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Laura Purcell’s The Silent Companions has a fantastic premise: set in the nineteenth century, newly widowed Elsie moves into her husband’s creepy old house in the country to find that it’s filled with silent companions made of wood. The first hint that something eerie is going on is the splinters she finds on her husband’s dead face. The novel flashes between Elsie’s growing suspicions of the companions and two other timelines: Elsie imprisoned in a lunatic asylum some time later, and a third narrative thread set in the same house during the reign of Charles I, when the companions were initially purchased.  The companions are genuinely scary – no easy thing to pull off – and there are a number of brilliantly shivery scenes in this novel, especially when Elsie is moving through the house at night! However, although I enjoyed reading this, I thought it could have been stronger. I’m much more of a horror fan than a ghost story fan, and The Silent Companions is annoyingly poised between the two. I struggle with ghost stories because they often run with little internal logic, allowing literally anything to happen, and The Silent Companions falls into this trap, even though the companions ought to have physical limitations (which I think would actually make them more frightening). This is particularly obvious in the twist ending of the novel, which Purcell can deliver because she doesn’t actually need to make everything that’s happened hang together.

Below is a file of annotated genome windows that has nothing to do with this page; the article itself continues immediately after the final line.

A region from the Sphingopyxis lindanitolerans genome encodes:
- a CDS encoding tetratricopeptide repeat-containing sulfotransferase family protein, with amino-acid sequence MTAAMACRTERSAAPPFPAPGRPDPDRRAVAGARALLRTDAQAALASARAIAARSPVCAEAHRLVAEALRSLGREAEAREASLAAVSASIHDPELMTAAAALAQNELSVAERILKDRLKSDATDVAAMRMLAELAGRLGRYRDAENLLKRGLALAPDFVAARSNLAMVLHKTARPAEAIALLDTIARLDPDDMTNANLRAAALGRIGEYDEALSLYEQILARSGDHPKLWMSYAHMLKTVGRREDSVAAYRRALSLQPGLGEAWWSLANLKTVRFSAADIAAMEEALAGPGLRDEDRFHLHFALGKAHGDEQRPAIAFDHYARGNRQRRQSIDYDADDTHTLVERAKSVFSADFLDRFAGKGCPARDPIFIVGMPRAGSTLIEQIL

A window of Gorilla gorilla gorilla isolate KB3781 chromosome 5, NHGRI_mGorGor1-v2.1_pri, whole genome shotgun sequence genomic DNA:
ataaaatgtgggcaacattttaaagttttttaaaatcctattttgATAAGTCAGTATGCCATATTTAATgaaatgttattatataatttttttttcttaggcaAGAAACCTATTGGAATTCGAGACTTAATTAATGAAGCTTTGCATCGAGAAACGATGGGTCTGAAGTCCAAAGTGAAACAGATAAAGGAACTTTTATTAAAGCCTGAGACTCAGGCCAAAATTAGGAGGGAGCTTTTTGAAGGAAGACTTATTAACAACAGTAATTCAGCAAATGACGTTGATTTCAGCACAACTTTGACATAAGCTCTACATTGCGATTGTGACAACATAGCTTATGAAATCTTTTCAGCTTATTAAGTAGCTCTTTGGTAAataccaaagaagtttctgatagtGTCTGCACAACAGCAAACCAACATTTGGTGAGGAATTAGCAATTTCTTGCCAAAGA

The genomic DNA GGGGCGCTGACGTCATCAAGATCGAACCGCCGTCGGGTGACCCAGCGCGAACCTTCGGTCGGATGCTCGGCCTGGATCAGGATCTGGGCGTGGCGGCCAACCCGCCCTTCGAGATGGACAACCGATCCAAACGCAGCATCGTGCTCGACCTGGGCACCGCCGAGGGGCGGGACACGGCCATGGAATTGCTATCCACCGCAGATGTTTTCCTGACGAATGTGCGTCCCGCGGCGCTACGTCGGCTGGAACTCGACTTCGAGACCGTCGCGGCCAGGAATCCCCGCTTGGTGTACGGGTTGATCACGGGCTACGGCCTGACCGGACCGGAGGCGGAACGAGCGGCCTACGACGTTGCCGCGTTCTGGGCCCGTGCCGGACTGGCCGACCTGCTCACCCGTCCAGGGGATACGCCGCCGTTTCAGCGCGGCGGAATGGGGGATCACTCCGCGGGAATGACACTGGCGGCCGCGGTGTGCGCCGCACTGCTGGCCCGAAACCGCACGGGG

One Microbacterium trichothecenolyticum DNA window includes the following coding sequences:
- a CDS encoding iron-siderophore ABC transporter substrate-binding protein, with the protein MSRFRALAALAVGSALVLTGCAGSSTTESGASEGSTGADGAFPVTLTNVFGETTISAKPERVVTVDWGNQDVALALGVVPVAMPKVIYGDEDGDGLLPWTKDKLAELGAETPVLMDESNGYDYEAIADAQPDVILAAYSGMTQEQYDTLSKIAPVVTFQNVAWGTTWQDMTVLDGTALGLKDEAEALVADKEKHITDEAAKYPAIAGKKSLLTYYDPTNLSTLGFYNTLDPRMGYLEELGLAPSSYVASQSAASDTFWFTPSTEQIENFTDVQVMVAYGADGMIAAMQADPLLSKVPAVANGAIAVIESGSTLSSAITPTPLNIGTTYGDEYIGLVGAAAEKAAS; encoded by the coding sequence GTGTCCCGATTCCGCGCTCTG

Stylistically, The Silent Companions also has a few problems. The seventeenth-century narrative is unconvincing, told in exactly the same voice as the nineteenth-century bits, despite the vast differences between self-narratives in the two time periods. The imagery in the novel around ‘silent companions’ is often too tidily bang-on; our seventeenth-century narrator, Anne, has a daughter, Hetta, who is literally mute, and Elsie has to live alongside her husband’s quiet sister, Sarah, who has been employed as her companion. Entertaining to read next to a log fire at Christmas (as I did) but I was left feeling that this could have been so much more.